Seriously, don’t try to rush through this game. The story campaign is pretty short, and you’ll run out of plot long before you run out of collectibles, secret events, and special spirits to encounter. When I went through the main campaign, I clocked it at around 5 hours, and that was including the hour and a half I spent running around town like a chicken with my head cut off looking for a single plot-critical item that was right under my nose.
That said, just because Yomawari‘s story is short doesn’t mean it isn’t going to hurt. A lot. Be prepared to break out the tissues, especially if you’re the sensitive type. If you’re easily upset by games and you think the design makes this a good one to pick up: don’t. Don’t let those gorgeous backdrops, borderline cute monster designs, and the young protagonist fool you: this is a spooky game, but by no means a childish or campy game. This can touch on some hard topics at points, so be careful before you leap in with both feet.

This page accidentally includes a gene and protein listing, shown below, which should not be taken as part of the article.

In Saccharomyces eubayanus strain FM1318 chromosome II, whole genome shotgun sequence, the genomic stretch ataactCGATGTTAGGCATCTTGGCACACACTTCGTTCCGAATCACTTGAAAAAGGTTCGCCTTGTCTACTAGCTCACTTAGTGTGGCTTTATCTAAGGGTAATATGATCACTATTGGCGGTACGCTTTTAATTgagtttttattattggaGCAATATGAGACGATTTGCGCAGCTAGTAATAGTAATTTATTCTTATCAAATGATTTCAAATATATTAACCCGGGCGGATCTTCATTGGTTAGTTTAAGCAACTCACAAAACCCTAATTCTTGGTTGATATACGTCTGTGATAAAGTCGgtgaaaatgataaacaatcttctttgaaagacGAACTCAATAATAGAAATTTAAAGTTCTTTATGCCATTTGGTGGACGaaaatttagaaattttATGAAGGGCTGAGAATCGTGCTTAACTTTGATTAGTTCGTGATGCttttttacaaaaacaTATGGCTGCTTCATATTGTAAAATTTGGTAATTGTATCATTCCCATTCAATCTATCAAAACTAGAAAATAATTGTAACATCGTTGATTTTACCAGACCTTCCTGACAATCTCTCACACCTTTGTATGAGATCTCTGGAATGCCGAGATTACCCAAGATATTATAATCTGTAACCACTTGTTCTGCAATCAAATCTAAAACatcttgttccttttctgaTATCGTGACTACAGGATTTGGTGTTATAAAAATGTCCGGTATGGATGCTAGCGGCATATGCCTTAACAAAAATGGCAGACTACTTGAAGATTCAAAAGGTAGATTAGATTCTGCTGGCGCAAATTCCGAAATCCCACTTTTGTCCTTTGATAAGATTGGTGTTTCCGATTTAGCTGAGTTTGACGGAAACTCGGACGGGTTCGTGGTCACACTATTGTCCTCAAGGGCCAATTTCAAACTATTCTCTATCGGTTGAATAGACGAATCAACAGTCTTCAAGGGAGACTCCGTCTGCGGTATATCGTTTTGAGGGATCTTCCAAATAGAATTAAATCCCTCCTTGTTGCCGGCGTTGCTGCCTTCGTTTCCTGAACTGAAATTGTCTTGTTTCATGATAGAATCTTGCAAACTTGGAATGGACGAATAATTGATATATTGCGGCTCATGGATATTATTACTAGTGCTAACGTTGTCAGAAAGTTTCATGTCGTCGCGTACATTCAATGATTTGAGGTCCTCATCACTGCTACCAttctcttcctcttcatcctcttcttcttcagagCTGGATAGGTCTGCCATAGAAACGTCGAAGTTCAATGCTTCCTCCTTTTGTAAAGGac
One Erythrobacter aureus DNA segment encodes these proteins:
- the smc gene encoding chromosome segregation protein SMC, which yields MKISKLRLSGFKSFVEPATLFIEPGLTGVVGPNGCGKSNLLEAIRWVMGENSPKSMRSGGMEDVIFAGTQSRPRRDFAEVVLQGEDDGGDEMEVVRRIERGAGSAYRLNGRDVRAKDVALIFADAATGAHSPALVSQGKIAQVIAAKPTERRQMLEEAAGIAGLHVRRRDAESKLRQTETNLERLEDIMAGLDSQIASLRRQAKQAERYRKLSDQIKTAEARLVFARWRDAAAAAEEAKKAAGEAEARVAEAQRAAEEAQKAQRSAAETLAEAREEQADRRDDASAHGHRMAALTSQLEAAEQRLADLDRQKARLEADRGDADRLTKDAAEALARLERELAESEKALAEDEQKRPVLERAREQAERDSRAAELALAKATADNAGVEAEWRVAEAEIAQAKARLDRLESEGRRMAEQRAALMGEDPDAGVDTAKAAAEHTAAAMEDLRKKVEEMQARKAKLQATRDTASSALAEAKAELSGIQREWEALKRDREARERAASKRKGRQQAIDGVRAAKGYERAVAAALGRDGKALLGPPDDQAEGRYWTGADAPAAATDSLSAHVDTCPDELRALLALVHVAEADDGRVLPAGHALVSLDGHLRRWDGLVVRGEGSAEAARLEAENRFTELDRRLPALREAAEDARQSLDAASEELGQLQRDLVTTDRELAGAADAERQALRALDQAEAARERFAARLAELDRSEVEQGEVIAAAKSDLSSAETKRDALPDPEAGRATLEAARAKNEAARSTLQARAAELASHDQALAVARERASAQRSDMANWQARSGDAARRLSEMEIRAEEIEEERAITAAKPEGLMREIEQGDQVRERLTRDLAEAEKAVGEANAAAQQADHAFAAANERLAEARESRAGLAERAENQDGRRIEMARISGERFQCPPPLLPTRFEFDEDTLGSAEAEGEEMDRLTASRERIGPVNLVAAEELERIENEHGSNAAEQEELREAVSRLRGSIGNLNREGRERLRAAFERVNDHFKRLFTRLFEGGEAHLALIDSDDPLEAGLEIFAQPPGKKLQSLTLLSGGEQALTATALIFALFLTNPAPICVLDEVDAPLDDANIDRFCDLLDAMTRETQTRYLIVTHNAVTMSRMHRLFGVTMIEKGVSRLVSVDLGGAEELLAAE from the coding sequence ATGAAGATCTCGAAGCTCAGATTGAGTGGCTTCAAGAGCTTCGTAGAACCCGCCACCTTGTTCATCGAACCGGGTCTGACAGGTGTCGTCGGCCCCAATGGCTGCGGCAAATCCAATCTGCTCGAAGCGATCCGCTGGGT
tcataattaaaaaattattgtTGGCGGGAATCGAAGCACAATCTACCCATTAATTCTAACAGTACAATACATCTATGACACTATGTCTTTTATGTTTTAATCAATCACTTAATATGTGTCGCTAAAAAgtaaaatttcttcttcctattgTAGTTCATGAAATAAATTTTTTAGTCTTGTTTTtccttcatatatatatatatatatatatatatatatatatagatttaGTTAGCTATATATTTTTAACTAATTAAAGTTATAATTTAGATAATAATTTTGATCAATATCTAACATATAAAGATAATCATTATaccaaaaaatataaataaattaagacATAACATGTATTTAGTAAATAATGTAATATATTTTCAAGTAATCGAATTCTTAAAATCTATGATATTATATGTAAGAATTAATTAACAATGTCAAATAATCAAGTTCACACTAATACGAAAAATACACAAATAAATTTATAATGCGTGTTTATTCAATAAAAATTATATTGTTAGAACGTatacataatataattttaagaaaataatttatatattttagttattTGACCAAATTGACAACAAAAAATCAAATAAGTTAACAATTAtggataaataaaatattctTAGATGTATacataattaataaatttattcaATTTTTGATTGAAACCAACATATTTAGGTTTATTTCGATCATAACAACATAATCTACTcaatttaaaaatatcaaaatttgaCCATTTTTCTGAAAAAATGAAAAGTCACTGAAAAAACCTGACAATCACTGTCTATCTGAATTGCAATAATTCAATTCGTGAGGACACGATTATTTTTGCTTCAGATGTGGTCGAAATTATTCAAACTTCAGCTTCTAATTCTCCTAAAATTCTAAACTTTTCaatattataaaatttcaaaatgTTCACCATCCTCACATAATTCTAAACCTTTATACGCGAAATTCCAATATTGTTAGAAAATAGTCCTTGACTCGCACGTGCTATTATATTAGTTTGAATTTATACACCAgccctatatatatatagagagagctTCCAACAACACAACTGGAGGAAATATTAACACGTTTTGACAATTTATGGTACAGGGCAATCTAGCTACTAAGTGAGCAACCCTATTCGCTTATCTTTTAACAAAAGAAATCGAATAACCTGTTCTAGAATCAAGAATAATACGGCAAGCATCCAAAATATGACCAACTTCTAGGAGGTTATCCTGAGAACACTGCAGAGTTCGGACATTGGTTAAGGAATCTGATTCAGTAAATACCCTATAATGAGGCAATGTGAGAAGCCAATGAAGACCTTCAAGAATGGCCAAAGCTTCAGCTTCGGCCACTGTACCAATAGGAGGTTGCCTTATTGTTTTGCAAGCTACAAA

It’s also a very Japanese game, with references to Japanese folklore and spirituality so specific that I’m surprised that the developers didn’t include a glossary or encyclopedia in foreign versions. This doesn’t take away from the experience, but it does add a layer of separation and the unknown that may make it more unnerving, depending on the player.
So now that I’ve rambled for around 1000 words, what do I think of it overall, as a game?
Well, Yomawari: Night Alone is one of those spooky horror games that reminded me why I love J-horror so much, even when the genre’s given me so many disappointments over the years. It has its flaws, but is an absolute must-play game, especially if you own a Vita.
Just be careful of what lurks in the dark.
Final Verdict: 5/5
Available on: Playstation Vita (Reviewed), PC; Publisher: NIS America; Developer: Nippon Ichi Software; Players: 1; Released: October 25, 2016
Full Disclosure: This review was made possible by a copy provided by the publisher.